Snakes, Mongooses and the Ultimate Election
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In Snakeland, there are some snakes and mongooses. They are lined up in a row. The information about how exactly they are lined up it is provided to you by a string of length n. If the i-th character of this string is 's', then it means that there is a snake at the i-th position, whereas the character 'm' denotes a mongoose.
You might have heard about the age-old rivalry between hares and tortoises, but in Snakeland, the rivalry between snakes and mongooses is much more famous. The snakes and the mongooses want to hold a final poll in which the ultimate winner of this age-old battle will be decided. If the snakes get more votes than the mongooses, they will be the ultimate winners. Similarly, if the mongooses get more votes than snakes, they will be the ultimate winners. Obviously, each animal is loyal to their species, i.e. each snake will vote for the snakes to be the ultimate champions and each mongoose for the mongooses.
Tomorrow's the election day. Before the elections, the mongooses decided to cheat. They planned that each mongoose will eat at most one of its neighbor snakes. Two animals are said to be neighbors of each other if they are consecutive to each other in the row. After this, the elections will be held. The mongooses planned in such a way that the number of snakes eaten is maximized. Can you find out who will win the final poll? Output "snakes", "mongooses" or "tie" correspondingly.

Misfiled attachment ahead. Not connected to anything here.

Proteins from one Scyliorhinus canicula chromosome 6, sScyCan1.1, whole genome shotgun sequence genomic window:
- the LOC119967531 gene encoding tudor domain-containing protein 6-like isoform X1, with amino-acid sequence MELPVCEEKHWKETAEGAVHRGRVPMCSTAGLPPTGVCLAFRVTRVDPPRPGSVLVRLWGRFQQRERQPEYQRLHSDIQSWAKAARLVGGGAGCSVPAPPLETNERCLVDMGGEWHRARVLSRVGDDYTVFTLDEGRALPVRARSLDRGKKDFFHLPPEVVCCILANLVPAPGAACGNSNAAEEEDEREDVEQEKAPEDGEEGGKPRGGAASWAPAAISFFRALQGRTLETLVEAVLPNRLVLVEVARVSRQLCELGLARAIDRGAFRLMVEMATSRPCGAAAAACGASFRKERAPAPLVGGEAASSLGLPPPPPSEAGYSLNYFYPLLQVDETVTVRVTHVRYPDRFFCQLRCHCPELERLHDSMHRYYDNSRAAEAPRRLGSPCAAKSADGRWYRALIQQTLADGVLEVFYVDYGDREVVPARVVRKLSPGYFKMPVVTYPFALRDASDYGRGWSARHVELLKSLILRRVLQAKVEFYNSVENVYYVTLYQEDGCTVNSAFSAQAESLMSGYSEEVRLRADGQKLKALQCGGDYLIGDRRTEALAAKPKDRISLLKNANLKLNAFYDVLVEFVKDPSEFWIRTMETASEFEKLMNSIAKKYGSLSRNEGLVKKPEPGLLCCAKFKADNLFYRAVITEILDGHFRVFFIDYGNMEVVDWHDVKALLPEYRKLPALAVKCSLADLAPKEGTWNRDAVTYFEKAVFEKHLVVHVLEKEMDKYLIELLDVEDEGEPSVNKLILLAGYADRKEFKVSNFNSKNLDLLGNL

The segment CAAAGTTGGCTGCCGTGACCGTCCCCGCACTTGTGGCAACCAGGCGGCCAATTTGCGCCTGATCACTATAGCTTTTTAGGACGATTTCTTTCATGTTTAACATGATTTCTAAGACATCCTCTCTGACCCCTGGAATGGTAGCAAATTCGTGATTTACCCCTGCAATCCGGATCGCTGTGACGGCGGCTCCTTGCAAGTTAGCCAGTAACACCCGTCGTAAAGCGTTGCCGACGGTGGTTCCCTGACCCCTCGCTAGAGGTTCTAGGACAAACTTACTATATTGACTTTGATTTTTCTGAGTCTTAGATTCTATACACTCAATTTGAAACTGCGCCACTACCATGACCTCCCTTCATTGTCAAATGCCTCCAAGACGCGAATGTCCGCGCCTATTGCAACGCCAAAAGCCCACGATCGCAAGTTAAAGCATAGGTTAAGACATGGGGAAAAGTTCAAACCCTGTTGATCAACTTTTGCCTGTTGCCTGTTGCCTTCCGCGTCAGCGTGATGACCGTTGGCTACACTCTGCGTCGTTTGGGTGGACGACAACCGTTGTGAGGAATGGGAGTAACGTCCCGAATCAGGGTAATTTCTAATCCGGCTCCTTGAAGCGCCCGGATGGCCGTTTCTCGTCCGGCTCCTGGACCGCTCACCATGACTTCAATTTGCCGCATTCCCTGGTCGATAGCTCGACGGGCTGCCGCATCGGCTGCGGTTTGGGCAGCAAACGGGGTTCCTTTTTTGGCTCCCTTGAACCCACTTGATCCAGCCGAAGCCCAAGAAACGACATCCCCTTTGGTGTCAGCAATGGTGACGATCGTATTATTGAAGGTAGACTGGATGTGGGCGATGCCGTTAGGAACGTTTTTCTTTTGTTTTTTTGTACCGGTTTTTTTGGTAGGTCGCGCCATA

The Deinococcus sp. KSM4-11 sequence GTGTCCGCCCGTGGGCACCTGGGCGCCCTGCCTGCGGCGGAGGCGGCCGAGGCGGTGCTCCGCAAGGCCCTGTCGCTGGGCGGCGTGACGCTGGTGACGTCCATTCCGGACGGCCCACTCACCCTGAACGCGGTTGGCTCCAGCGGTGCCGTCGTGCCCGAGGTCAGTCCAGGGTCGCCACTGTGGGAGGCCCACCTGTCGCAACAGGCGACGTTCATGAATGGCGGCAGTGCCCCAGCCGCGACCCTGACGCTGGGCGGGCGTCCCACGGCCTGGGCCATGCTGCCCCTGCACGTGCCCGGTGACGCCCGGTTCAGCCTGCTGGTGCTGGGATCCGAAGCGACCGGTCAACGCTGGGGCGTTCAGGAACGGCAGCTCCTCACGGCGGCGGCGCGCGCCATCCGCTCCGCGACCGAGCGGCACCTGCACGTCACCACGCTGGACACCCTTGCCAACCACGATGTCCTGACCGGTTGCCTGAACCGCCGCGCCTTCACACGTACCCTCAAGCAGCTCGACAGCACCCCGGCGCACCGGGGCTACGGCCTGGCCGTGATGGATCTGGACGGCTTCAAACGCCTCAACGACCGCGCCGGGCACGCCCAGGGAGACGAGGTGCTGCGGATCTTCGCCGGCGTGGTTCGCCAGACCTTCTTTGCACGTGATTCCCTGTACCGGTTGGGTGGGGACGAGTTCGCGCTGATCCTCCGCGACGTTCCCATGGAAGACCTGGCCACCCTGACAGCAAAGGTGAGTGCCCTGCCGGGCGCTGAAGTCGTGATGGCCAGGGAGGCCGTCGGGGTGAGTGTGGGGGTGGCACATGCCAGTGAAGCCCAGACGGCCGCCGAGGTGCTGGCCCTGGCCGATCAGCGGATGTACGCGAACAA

First line of the input contains an integer T denoting the number of test cases. The description of T test cases follow.
The only line of each test case contains a string consisting of characters 's' and 'm'.
For each test case output a single line containing "snakes", "mongooses" or "tie" correspondingly (without quotes).
- 1 ≤ T ≤ 100
- 1 ≤ |s| ≤ 100
Input 4 sm ssm sms ssmmmssss Output mongooses tie tie snakes
Example 1. The mongoose will eat the snake. Only the mongoose will be left. So, on the election day, there is one mongoose and zero snakes. So mongooses will win.
Example 2. The mongoose will eat the snake at position 2 (1-based indexing). One mongoose and one snake will be left. Hence, there will be a tie.
Example 3. The mongoose can eat either the snake to its left or to the right. But, it can eat only one of them. Afterwards, there will be a single snake and mongoose. So, it will result in a tie.
Example 4. The mongooses can eat at max two snakes. For example, s*mmm*sss, where * denotes the snakes that were eaten by mongooses. After this, we have four snakes and three mongooses. So, the snakes win.
|Tags||ad-hoc, admin2, easy, greedy, snckpb17|
|Time Limit:||2 sec|
|Source Limit:||50000 Bytes|
|Languages:||ADA, ASM, BASH, BF, C, C99 strict, CAML, CLOJ, CLPS, CPP 4.3.2, CPP 6.3, CPP14, CS2, D, ERL, FORT, FS, GO, HASK, ICK, ICON, JAVA, JS, LISP clisp, LISP sbcl, LUA, NEM, NICE, NODEJS, PAS fpc, PAS gpc, PERL, PERL6, PHP, PIKE, PRLG, PYPY, PYTH, PYTH 3.5, RUBY, SCALA, SCM chicken, SCM guile, SCM qobi, ST, TCL, TEXT, WSPC|
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